This Review explores Justice Scalia's idea of judicial restraint. Starting from Justice Scalia's own account of his judicial philosophy in A Matter of Interpretation, Part I suggests that his theory of judging--in particular, his critique of common law discretion--accounts for a surprisingly large element of his textualism and originalism. Using mainly opinions from Justice Scalia's early years on the Court, Part II argues that his anti-discretion principle was an independent value that swept more broadly than his core commitments to textualism and originalism, standing alone.
Part III offers tentative thoughts about Justice Scalia's theory of judicial restraint. Section III.A considers two puzzles. First, as others have noticed, even though Justice Scalia's anti-discretion principle is ultimately a theory of judicial power, he does not focus his justification upon any sort of detailed account of Article Ill's original understanding. (18) Second, applying Justice Scalia's anti-discretion principle itself invites judicial discretion. Because no one, including Justice Scalia, would deny that judges exercise some discretion when they decide statutory or constitutional cases, an anti-discretion principle requires judges to answer the elusive question of how much is too much. But that line-drawing exercise itself entails judicial discretion.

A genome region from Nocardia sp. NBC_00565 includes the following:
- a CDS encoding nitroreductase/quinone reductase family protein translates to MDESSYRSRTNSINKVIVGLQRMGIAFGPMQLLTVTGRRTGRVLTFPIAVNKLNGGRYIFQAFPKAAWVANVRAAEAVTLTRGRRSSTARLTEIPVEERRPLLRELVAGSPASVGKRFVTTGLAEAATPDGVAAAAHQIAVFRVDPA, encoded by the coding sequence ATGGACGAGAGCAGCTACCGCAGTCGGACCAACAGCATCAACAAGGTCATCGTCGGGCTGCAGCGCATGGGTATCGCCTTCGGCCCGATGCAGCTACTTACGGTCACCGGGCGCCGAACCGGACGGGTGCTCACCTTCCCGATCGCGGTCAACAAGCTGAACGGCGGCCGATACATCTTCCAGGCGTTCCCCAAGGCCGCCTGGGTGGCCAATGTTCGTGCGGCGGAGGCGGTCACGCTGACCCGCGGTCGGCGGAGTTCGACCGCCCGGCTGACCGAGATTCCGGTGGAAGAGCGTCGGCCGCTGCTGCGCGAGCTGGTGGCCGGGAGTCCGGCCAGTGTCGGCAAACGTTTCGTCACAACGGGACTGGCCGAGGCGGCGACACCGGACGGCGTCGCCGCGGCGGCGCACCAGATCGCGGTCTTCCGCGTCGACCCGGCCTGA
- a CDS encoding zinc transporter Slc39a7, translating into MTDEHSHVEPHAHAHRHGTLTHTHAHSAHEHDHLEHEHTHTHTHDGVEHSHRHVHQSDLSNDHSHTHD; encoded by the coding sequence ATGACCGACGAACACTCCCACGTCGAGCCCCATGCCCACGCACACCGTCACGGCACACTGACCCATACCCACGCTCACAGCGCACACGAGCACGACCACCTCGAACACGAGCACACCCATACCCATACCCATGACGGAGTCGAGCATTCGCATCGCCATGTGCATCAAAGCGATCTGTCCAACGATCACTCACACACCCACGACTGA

Section III.B then speculates about why Justice Scalia's campaign against judicial discretion got traction despite those puzzles. I suspect that much of his influence came at the level of close analysis rather than high theory. With an exceptional capacity to deconstruct judicial reasoning, Justice Scalia could reveal discretion long understood as something more constrained and objective. If he correctly intuited that an important strain in the legal culture mistrusted broad judicial discretion, then merely exposing such discretion could do much of the work for him. In short, he may have set a mood for the Court, even if his anti-discretion principle could not be reduced to an exact formula for judicial decision.